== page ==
Backsberg and farming with nature

Paarl Valley
Paarl Valley
Matthew and Megan at Backsberg
Matthew and Megan at Backsberg
Matthew, Michael Back, Simon Back, Megan
Matthew, Michael Back, Simon Back, Megan
Backsberg Vineyards
Backsberg Vineyards

At 8am a fine veil of mist covers the Paarl Valley floor, illuminated by the rays of the rising sun as it appears from beyond the Franschhoek Pass. It is the most spectacular backdrop for a breakfast in the vineyards at Backsberg Estate Cellars.

This is no ordinary breakfast, we are transported in a grape wagon halfway up the slopes of the Simonsberg Mountain, the food has been locally foraged and a range of wines are poured from seven different Cape wineries, all champions of conservation and recognised by WWF with the ‘Protea & Sugarbird’ logo. The iconic Cape flower relies on the sugarbird for pollination, a synergy that is threatened by the expansion of agriculture in the Cape. 

 

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There are currently just 39 wine estates that have achieved this biodiversity certification including De Wetshof and Backsberg. They maintain a pristine habitat by preserving 2ha of land for every 1ha of vineyard, but that is only part of the story as Michael Back explained to the hungry buyers and journalists gathered in his vineyard.

 

Conservation Cahmps Logo

 

His concern for the environment has put Backsberg at the forefront of conservancy initiatives; it was the first Cape winery to become Carbon Neutral in 2006, care for the employee, providing land and modern homes for the estate workers, and developing water efficient farming methods during three years of severe drought.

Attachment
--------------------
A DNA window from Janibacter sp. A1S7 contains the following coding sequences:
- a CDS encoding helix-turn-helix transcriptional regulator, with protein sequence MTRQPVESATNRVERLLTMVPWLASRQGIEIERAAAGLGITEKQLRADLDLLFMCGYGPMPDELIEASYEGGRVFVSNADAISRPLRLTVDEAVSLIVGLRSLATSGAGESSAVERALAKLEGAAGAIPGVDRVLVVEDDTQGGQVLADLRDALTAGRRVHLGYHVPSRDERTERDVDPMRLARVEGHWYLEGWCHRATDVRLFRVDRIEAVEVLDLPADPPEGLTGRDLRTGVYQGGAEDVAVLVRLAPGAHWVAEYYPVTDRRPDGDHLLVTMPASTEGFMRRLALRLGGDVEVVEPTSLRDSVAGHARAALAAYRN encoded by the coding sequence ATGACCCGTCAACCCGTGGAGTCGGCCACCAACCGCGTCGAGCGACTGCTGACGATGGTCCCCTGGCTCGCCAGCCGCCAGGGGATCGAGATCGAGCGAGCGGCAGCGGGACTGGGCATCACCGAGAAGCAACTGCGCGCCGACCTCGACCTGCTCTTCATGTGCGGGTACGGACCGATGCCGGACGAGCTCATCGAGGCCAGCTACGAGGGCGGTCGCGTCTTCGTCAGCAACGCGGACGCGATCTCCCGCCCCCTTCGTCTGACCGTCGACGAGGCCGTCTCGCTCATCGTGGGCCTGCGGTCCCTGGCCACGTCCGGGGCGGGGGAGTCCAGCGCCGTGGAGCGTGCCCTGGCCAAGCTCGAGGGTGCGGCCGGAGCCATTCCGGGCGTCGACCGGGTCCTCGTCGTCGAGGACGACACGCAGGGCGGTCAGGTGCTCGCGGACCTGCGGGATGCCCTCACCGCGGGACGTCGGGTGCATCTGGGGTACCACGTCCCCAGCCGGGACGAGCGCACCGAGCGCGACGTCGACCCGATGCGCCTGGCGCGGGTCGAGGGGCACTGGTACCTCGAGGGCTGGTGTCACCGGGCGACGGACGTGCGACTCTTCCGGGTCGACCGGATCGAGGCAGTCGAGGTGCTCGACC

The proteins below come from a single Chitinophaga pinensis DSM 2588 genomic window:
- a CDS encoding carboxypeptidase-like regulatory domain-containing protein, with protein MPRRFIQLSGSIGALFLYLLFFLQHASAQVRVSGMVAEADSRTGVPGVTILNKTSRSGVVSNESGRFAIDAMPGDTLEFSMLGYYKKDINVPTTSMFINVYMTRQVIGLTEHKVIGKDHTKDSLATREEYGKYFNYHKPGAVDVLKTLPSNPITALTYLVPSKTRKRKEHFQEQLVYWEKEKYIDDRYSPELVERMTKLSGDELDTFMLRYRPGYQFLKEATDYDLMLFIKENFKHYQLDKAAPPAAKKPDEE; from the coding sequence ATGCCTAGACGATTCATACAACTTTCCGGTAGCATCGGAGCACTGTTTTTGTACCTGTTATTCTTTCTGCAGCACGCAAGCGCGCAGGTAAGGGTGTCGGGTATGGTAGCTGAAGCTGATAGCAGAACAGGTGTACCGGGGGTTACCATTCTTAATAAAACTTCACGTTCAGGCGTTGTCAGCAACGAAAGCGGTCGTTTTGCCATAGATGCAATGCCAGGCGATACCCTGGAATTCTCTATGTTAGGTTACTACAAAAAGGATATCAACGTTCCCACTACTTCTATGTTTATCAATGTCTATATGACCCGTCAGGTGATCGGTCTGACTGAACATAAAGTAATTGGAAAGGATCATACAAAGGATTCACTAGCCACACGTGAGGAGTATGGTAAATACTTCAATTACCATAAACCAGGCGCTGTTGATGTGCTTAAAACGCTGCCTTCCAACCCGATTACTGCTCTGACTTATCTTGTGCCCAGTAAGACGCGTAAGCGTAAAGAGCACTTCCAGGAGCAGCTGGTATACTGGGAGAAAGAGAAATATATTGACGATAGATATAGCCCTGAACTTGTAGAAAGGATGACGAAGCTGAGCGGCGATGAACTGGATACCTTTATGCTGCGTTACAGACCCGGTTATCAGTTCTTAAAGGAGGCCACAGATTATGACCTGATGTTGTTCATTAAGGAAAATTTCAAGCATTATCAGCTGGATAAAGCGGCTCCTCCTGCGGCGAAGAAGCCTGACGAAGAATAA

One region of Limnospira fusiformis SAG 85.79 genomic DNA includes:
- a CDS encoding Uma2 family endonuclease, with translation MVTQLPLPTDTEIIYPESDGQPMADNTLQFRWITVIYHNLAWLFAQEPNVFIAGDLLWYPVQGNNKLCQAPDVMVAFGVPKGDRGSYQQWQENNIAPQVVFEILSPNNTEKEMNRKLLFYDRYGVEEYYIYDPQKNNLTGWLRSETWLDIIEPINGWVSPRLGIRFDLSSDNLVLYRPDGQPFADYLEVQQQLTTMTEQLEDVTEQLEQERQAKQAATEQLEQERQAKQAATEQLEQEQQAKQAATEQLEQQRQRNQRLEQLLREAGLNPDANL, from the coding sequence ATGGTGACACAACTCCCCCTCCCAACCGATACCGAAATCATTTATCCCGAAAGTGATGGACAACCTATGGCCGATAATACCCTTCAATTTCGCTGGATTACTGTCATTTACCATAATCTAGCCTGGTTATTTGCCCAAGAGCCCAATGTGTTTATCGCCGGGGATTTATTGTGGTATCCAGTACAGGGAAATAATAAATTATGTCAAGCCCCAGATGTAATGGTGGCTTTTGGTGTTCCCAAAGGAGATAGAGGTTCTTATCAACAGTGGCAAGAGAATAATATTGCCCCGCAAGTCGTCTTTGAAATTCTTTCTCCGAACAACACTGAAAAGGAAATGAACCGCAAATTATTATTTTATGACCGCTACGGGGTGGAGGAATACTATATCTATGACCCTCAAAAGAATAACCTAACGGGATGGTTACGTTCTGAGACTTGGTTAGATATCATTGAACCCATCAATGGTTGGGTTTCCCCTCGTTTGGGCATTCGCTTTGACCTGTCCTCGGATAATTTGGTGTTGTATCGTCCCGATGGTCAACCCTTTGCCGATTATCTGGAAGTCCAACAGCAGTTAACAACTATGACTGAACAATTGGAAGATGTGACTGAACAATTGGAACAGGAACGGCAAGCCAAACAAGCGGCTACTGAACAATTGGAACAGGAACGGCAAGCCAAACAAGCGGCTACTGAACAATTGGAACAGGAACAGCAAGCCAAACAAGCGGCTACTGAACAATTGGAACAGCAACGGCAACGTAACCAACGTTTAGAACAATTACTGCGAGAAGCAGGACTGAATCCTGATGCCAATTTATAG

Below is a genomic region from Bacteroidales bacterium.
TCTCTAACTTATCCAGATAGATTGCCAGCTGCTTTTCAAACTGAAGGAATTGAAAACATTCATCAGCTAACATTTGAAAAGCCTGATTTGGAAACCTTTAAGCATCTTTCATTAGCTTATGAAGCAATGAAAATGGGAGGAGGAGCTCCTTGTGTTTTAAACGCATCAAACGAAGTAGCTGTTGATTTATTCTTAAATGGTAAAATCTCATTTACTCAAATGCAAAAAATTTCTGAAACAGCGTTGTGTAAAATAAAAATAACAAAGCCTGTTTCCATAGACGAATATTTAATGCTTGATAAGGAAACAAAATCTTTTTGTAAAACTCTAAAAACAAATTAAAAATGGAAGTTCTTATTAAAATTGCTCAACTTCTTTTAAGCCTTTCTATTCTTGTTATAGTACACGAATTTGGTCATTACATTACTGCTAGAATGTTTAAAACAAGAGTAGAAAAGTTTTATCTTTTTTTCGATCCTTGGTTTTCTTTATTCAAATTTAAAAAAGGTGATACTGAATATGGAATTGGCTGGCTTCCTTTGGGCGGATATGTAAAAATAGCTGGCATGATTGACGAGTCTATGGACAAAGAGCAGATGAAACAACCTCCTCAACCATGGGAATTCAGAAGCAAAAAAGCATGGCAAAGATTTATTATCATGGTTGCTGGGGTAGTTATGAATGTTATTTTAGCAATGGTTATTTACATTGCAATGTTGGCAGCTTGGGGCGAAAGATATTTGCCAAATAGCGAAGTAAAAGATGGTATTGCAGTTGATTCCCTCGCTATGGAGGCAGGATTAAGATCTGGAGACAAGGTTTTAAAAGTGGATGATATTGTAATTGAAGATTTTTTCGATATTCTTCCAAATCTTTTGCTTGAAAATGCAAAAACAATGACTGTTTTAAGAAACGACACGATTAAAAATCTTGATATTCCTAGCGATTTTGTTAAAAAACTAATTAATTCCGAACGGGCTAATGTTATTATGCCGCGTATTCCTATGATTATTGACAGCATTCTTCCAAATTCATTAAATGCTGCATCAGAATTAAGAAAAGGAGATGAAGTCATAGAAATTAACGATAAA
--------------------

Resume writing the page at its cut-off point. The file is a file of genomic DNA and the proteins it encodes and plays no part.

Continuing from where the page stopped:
Michael Back strokes his wild beard and recalls the kindness he encountered from the poorest communities during a road trip from London to south east Asia that took him across Iran in his 1974 Land Rover. It is parked in Laos as Michael takes a brief interlude at the farm, awaiting the next leg to Australia.

The Backsberg mantle has been passed to son, Simon, who as CEO is progressing plans for energy sufficiency and sustainable resources. Simon is planting Marselan, Durif and Roussanne, whilst an organic vineyard of Malbec will be in production in 2019.

In the afternoon we taste the estate’s full range of wines shaded from the burning sun by the tall eucalyptus beside the cellar. A clean apricot scented Viognier 2018 is a delight, the oaked style of previous vintages has been toned down sits perfectly balanced with the stone fruit palate, the perfumed Family Reserve Roussanne Chardonnay Viognier blend hints at the richness of the dry 2018 vintage and a special bottling of Sangiovese Barbera 2014 shows a dark cherry and savoury character that is delicious, all pointing to a constantly evolving and harmonious future.

Matthew Cooper, Head Wine Buyer

Read more about what else our buying team got up to here and here...